We hear a relatively constant stream of information about alternative fuel vehicles in the media, but the future of alternative fuel is here, and it’s available today. It’s clean diesel, and its advantages over gasoline become obvious as soon as you’re behind the wheel.
Many Americans drive cars and trucks that are powered by spark-ignition gasoline engines, in which a high-voltage spark plug ignites a fuel-air mixture. In a diesel engine, the heat created by compression itself is used to ignite the fuel.
Diesel engines offer the most thermal efficiency of any internal combustion engine, thanks to their high compression ratios. A traditional gasoline engine without direct injection might offer a compression ratio of 9.5:1 or 10.5:1. The Audi TDI® clean diesel engine in the A8 L for instance offers a compression ratio of 16.3:1, allowing for higher efficiency and power output with less engine displacement.1
Diesel engines are also known as “lean-burn” engines, utilizing as little fuel as possible to provide ignition. Gasoline engines without direct injection are “rich-burn” engines, utilizing more fuel to accomplish the same task as a diesel engine.
Theoretically, this is great, but diesel always had higher compression ratios, right? So why weren’t diesel-powered cars more popular during the 1970s oil embargoes?
The truth is, they were. But like technologies such as fuel injection, cylinder deactivation and evaporative recovery systems, they were well ahead of their time. Until powerful computers could make these systems work better, all of these mechanical systems suffered.
Diesel of old vs. newer Ultra-low-sulfur diesel
Diesel fuel and gasoline both start from the same base product: crude oil. What makes diesel different from gasoline, jet fuel and home heating oil is how it’s distilled and refined.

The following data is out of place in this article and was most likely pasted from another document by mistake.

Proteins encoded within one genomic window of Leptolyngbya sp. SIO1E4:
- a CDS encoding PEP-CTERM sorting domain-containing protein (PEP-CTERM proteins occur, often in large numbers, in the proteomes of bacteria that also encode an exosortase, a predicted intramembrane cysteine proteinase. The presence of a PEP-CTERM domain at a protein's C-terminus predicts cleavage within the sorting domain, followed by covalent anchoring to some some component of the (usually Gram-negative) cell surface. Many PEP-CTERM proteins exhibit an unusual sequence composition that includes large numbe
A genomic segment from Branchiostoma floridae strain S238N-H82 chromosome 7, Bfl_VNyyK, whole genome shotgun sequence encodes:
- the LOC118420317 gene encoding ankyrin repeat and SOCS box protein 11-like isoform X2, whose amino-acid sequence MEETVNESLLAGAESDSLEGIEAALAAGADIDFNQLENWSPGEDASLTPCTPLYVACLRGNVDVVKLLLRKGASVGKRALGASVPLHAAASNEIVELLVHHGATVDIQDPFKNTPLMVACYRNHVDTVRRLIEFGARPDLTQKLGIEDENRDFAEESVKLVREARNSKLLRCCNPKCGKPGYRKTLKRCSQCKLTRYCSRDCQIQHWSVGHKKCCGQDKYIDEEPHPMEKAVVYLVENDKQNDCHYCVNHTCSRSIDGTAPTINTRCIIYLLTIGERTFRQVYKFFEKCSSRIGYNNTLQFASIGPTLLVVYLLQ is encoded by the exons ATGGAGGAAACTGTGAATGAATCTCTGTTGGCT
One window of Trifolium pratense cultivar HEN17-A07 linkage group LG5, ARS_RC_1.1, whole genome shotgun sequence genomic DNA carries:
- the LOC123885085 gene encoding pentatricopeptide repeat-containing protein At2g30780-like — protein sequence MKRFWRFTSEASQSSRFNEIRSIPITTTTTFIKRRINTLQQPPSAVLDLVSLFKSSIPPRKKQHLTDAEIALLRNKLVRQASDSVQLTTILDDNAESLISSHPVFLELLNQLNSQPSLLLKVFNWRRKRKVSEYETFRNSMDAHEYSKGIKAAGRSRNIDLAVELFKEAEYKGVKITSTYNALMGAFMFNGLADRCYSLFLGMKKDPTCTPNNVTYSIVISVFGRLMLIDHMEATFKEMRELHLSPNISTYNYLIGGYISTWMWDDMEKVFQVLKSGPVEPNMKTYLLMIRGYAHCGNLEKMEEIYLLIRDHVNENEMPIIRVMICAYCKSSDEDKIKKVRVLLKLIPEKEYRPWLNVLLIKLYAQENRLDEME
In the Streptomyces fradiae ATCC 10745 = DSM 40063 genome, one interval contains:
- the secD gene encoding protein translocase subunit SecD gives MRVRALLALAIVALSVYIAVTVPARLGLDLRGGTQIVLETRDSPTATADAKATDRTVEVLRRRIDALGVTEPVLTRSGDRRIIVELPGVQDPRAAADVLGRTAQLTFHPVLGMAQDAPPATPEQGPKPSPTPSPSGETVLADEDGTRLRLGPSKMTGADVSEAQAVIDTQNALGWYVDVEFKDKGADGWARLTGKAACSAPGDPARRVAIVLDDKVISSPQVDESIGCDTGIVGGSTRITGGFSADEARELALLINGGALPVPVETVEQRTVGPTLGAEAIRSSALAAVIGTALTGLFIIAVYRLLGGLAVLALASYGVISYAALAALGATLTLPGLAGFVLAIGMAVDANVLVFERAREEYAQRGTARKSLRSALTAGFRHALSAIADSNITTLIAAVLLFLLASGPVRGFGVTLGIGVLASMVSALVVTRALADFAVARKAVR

At the point of distillation, diesel fuel ends up with a higher boiling point than gasoline. By increasing the boiling point, the amount of energy included in a diesel molecule is increased. Measured in BTUs, a gallon of diesel fuel contains about 15 percent more energy than a gallon of gasoline.
The refining process is also a win for diesel because it requires less refinement — and thus, less expended energy — than gasoline. During the refinement process, the object is to reduce the amount of sulfur as much as possible — up to 97 percent less sulfur than diesel fuel that existed before 2006. Since 2006, all 50 states require the use of ultra-low-sulfur diesel (ULSD). The complete line of Audi TDI® clean diesels — the A6 and A7 sedans, the Q5 crossover and Q7 SUV and the luxurious A8 L flagship — are all powered by this fuel.
The entire point of ULSD is that it allows much more sophisticated emissions control technologies to assist clean diesel exhaust, to help eliminate what many people remember about diesel in the early days: soot.
Today, diesel starts cleaner, and it ends cleaner, too. The reason is that Audi utilizes technologies such as close-coupled oxidation catalysts, coated particle filters and active gas after-treatment systems to detect soot levels and emissions in the exhaust and help trap them before they ever leave the exhaust pipe.
Audi TDI® clean diesel — utilizing ULSD and the advanced engine technologies that capitalize on the fuel’s benefits — has led the way to helping reduce emissions not just compared to older diesels, but compared to gasoline engines, as well.
1 2014 Audi A8 L TDI® clean diesel: 36 hwy/24 city/28 combined mpg. EPA estimates. Your mileage will vary and depends on several factors including your driving habits and vehicle condition.